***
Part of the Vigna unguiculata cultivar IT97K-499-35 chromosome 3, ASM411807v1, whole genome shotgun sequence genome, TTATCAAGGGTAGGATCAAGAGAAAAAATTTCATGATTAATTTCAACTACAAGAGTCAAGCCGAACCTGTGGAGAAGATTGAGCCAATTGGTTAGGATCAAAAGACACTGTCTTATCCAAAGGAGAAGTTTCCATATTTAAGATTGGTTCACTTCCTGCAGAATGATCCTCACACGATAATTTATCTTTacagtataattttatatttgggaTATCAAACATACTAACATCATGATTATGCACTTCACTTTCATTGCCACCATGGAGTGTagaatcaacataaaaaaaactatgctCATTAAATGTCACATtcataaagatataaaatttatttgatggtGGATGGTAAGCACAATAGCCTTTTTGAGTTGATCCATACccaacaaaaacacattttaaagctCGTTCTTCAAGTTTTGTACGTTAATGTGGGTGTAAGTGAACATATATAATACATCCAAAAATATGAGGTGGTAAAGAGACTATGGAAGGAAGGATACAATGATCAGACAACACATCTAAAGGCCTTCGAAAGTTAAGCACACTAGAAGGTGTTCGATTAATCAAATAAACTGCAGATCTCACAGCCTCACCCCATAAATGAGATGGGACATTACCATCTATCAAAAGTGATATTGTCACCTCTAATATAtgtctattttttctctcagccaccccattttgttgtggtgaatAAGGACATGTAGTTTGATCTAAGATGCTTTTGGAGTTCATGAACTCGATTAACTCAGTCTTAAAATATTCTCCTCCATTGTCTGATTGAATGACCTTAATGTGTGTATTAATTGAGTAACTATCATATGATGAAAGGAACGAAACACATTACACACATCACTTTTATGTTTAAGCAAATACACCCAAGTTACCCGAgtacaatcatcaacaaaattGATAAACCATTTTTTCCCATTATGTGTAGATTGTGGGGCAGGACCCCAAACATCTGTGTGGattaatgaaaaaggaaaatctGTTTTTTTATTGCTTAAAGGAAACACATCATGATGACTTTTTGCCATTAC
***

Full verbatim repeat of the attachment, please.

Part of the Vigna unguiculata cultivar IT97K-499-35 chromosome 3, ASM411807v1, whole genome shotgun sequence genome, TTATCAAGGGTAGGATCAAGAGAAAAAATTTCATGATTAATTTCAACTACAAGAGTCAAGCCGAACCTGTGGAGAAGATTGAGCCAATTGGTTAGGATCAAAAGACACTGTCTTATCCAAAGGAGAAGTTTCCATATTTAAGATTGGTTCACTTCCTGCAGAATGATCCTCACACGATAATTTATCTTTacagtataattttatatttgggaTATCAAACATACTAACATCATGATTATGCACTTCACTTTCATTGCCACCATGGAGTGTagaatcaacataaaaaaaactatgctCATTAAATGTCACATtcataaagatataaaatttatttgatggtGGATGGTAAGCACAATAGCCTTTTTGAGTTGATCCATACccaacaaaaacacattttaaagctCGTTCTTCAAGTTTTGTACGTTAATGTGGGTGTAAGTGAACATATATAATACATCCAAAAATATGAGGTGGTAAAGAGACTATGGAAGGAAGGATACAATGATCAGACAACACATCTAAAGGCCTTCGAAAGTTAAGCACACTAGAAGGTGTTCGATTAATCAAATAAACTGCAGATCTCACAGCCTCACCCCATAAATGAGATGGGACATTACCATCTATCAAAAGTGATATTGTCACCTCTAATATAtgtctattttttctctcagccaccccattttgttgtggtgaatAAGGACATGTAGTTTGATCTAAGATGCTTTTGGAGTTCATGAACTCGATTAACTCAGTCTTAAAATATTCTCCTCCATTGTCTGATTGAATGACCTTAATGTGTGTATTAATTGAGTAACTATCATATGATGAAAGGAACGAAACACATTACACACATCACTTTTATGTTTAAGCAAATACACCCAAGTTACCCGAgtacaatcatcaacaaaattGATAAACCATTTTTTCCCATTATGTGTAGATTGTGGGGCAGGACCCCAAACATCTGTGTGGattaatgaaaaaggaaaatctGTTTTTTTATTGCTTAAAGGAAACACATCATGATGACTTTTTGCCATTAC